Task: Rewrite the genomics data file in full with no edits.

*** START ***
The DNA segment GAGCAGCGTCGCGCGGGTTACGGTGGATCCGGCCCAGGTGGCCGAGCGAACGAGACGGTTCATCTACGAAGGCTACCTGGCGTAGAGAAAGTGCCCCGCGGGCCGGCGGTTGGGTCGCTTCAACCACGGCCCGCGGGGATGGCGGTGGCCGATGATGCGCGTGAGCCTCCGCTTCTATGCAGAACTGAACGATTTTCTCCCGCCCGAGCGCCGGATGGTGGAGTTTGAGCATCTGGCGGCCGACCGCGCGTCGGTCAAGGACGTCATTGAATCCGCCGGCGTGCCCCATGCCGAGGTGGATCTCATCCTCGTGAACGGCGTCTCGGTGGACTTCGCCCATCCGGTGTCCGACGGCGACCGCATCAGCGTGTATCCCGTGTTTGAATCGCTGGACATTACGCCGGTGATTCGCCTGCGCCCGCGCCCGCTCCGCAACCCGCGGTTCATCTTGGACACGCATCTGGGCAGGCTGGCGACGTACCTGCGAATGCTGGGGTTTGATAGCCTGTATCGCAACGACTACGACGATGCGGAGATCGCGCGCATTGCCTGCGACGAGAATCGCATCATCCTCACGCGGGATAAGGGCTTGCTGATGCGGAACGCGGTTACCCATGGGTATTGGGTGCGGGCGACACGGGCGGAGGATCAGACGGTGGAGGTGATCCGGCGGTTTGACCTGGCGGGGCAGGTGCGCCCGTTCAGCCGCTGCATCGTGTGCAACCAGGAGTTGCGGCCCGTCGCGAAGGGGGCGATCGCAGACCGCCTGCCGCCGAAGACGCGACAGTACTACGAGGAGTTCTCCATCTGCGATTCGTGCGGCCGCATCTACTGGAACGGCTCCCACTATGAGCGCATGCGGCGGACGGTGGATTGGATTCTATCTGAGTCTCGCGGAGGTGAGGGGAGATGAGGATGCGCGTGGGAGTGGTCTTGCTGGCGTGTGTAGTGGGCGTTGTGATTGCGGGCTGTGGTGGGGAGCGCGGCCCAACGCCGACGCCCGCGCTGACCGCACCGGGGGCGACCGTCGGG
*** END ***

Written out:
The DNA segment GAGCAGCGTCGCGCGGGTTACGGTGGATCCGGCCCAGGTGGCCGAGCGAACGAGACGGTTCATCTACGAAGGCTACCTGGCGTAGAGAAAGTGCCCCGCGGGCCGGCGGTTGGGTCGCTTCAACCACGGCCCGCGGGGATGGCGGTGGCCGATGATGCGCGTGAGCCTCCGCTTCTATGCAGAACTGAACGATTTTCTCCCGCCCGAGCGCCGGATGGTGGAGTTTGAGCATCTGGCGGCCGACCGCGCGTCGGTCAAGGACGTCATTGAATCCGCCGGCGTGCCCCATGCCGAGGTGGATCTCATCCTCGTGAACGGCGTCTCGGTGGACTTCGCCCATCCGGTGTCCGACGGCGACCGCATCAGCGTGTATCCCGTGTTTGAATCGCTGGACATTACGCCGGTGATTCGCCTGCGCCCGCGCCCGCTCCGCAACCCGCGGTTCATCTTGGACACGCATCTGGGCAGGCTGGCGACGTACCTGCGAATGCTGGGGTTTGATAGCCTGTATCGCAACGACTACGACGATGCGGAGATCGCGCGCATTGCCTGCGACGAGAATCGCATCATCCTCACGCGGGATAAGGGCTTGCTGATGCGGAACGCGGTTACCCATGGGTATTGGGTGCGGGCGACACGGGCGGAGGATCAGACGGTGGAGGTGATCCGGCGGTTTGACCTGGCGGGGCAGGTGCGCCCGTTCAGCCGCTGCATCGTGTGCAACCAGGAGTTGCGGCCCGTCGCGAAGGGGGCGATCGCAGACCGCCTGCCGCCGAAGACGCGACAGTACTACGAGGAGTTCTCCATCTGCGATTCGTGCGGCCGCATCTACTGGAACGGCTCCCACTATGAGCGCATGCGGCGGACGGTGGATTGGATTCTATCTGAGTCTCGCGGAGGTGAGGGGAGATGAGGATGCGCGTGGGAGTGGTCTTGCTGGCGTGTGTAGTGGGCGTTGTGATTGCGGGCTGTGGTGGGGAGCGCGGCCCAACGCCGACGCCCGCGCTGACCGCACCGGGGGCGACCGTCGGG